guaranteed to evoke a violent reaction from police is to challenge their right to "define the situation." --- David Graeber citing Marc Cooper

by Migeru (migeru at eurotrib dot com) on Fri May 11th, 2012 at 08:55:06 AM EST
[ Parent ]




"We can all be prosperous but we can't all be rich." Ian Welsh
by melo (melometa4(at)gmail.com) on Fri May 11th, 2012 at 10:30:34 AM EST
[ Parent ]
the pols are all scrambling to find ways to discredit beppe, but some are reluctantly admitting he has a plan for the country, while they obviously don't. (other than the tired tropes that are being proven moronic as we speak).

next step, pretend they were going to do something like that, eventually, and meanwhile finagle ways to adopt the policies (as few as possible, natch) and keep power for themselves.

beppe's taking no prisoners, on a righteous roll, ranting like a stevedore about the absurd reality the casta live in, while the poor people are pressed like grapes, losing all the social benefits their fathers and grandfathers fought and died for after the desolation of fascism.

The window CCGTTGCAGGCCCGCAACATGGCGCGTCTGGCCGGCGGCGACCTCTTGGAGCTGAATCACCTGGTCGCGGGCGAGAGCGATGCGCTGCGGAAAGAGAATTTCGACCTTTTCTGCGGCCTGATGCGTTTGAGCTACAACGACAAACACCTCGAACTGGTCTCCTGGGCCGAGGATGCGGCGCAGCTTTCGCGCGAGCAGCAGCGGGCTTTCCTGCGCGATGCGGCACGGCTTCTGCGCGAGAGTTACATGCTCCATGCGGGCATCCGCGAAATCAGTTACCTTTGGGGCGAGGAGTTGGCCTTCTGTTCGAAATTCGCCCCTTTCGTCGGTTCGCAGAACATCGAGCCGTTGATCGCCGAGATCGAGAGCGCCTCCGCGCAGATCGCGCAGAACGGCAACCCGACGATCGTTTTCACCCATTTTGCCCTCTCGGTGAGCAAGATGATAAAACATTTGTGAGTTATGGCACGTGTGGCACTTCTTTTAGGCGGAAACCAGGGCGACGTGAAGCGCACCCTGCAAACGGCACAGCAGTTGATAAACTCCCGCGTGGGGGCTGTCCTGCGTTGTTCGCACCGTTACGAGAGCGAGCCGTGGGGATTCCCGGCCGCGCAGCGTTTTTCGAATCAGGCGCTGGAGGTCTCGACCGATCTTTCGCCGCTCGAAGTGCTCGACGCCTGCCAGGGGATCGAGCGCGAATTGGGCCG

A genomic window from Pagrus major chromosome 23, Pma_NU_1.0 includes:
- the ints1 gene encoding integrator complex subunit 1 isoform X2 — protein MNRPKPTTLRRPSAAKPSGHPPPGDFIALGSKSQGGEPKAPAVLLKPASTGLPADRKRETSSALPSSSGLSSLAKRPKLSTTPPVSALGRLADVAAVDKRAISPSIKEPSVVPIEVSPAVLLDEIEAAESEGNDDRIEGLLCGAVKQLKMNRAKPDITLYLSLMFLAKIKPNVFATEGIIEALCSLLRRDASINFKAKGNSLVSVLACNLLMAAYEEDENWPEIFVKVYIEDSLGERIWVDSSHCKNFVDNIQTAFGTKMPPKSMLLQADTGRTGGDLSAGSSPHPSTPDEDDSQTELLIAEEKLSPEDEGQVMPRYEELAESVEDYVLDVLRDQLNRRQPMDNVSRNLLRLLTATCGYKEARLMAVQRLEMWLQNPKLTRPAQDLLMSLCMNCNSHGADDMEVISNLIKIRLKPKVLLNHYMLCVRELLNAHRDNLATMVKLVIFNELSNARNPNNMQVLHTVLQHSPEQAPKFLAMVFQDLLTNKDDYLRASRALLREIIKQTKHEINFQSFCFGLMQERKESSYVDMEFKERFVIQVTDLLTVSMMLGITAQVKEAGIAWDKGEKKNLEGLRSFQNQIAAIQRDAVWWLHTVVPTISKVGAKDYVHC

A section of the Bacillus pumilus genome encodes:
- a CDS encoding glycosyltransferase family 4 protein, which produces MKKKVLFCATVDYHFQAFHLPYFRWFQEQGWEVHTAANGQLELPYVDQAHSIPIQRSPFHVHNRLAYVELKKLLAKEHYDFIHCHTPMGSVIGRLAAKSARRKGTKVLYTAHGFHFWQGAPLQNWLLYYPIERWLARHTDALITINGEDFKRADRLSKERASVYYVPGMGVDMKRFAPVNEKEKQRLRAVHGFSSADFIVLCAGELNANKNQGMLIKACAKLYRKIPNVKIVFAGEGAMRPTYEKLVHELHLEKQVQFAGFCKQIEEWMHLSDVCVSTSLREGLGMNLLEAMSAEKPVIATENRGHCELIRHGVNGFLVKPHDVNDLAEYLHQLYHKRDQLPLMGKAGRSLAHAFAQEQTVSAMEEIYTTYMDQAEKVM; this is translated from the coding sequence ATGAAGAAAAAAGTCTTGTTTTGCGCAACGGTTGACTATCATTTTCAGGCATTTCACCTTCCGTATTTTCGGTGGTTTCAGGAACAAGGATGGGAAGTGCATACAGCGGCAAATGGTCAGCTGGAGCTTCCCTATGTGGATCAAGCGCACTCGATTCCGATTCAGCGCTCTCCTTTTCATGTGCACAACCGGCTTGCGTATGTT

he really is very funny, and his rage palpable. he is the only political figure who's offering anything untried before, and people are turning out in droves to hear him speak.

last night on 'servizio pubblico' a great talkshow with michele santoro, they had di pietro's sister concetta filmed offering her advice to the government which, summed up, was basically, if you're driving towards a wall, remember that's what reverse gear was designed for.

she was pure italian contadina soul, just perfect in her wisdom and down-home simplicity. tremonti was on for the whole show and after she spoke, said he'd take her advice and turn a new page in his thinking.